Republicans Worry About New York Crime Wave

Republicans Worry About New York Crime Wave

Following indictment of former President Donald trump in New York, a handful of Republicans accused Manhattan District Attorney Alvin Bragg of permitting a crime wave in the city. Earlier this week, members of the House Judiciary Committee even held a hearing.

A Crime Wave in New York?

Committee chairman Representative Jim Jordan, from Ohio believes New York’ has lost its way.’ “Here in Manhattan, the scales of justice are weighed down by politics. For the district attorney justice isn’t blind, it’s about looking for opportunities to advance a political agenda: a radical political agenda.”

Justice is beginning to feel uncommon in New York. Various crime testimonies from survivors see the justice system as awry instead of serving. For example, Josh Alba was a worker at a Harlem store. In February, two customers assaulted him. In defense, he killed one of the attackers, but the system charged him with murder. Those charges eventually dropped, but he says the ordeal is far from over. “I am now traumatized from the incident. I am not working because I am terrified for my life that someone in a gang will come after me for revenge,” Alba says.

Perception and Reality

While Republicans agree with the concerning increase of crime, Democrats believe the efforts should back up other issues. Whether crime is a concern in the city or not, has all kinds of different answers. Fear for New York heading backwards is apparent, but the data shows different statistics. Experts say, the crime wave in the city has in fact been decreasing. Compared to last year, data tells us that citywide murder is down 6.6 percent and shootings are down 23 percent.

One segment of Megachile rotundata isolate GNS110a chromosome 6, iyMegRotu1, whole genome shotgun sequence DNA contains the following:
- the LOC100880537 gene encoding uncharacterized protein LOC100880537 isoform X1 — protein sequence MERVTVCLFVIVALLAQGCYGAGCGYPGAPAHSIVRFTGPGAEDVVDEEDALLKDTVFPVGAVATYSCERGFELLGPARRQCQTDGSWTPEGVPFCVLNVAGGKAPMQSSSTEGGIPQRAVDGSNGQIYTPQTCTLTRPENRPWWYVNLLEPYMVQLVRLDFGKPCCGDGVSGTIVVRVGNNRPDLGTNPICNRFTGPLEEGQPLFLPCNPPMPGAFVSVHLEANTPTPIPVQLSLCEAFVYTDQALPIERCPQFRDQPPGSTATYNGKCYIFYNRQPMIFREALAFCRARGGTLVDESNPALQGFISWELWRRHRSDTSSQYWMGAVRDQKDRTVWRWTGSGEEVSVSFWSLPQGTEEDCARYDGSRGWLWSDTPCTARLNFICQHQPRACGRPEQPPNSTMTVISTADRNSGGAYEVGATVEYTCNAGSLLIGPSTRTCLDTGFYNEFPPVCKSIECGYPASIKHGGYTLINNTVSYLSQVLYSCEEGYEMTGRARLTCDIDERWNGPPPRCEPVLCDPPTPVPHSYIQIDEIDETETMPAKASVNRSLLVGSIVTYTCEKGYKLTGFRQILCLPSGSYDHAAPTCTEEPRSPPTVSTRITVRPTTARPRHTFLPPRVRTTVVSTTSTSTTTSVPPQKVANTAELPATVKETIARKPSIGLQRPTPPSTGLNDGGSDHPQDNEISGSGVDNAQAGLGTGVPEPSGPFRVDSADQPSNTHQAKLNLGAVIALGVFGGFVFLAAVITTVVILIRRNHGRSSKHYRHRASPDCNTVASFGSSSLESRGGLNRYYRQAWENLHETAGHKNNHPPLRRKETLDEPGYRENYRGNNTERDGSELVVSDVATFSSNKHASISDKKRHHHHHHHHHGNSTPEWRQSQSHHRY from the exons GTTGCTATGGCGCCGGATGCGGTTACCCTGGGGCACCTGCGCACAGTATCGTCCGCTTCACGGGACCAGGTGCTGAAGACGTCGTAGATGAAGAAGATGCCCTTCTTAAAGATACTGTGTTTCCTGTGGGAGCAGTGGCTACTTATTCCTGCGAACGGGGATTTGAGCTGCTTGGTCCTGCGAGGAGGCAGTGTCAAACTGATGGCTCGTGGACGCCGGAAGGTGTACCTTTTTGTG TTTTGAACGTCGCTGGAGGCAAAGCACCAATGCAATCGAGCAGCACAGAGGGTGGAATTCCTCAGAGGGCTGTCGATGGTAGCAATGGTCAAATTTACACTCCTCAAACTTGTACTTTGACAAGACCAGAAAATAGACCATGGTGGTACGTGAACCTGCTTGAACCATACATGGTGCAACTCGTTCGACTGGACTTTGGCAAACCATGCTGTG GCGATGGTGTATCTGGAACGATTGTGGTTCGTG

In the neighborhood of Queens is where Chris David resides. He is a 50-year old local who worries about the shootings and believes it is worse than in the ’90s. A block down from him is where Lucy Nystrom resides. At 28 years old, she feels very safe and believes New York has always had its share of problems.

Perception and reality has its difference for however a person looks at it. Following the hearing, the members hope to change the perception.

Featured Image by John Minchillo/AP Images

crime wave | manhattan | New York | republicans

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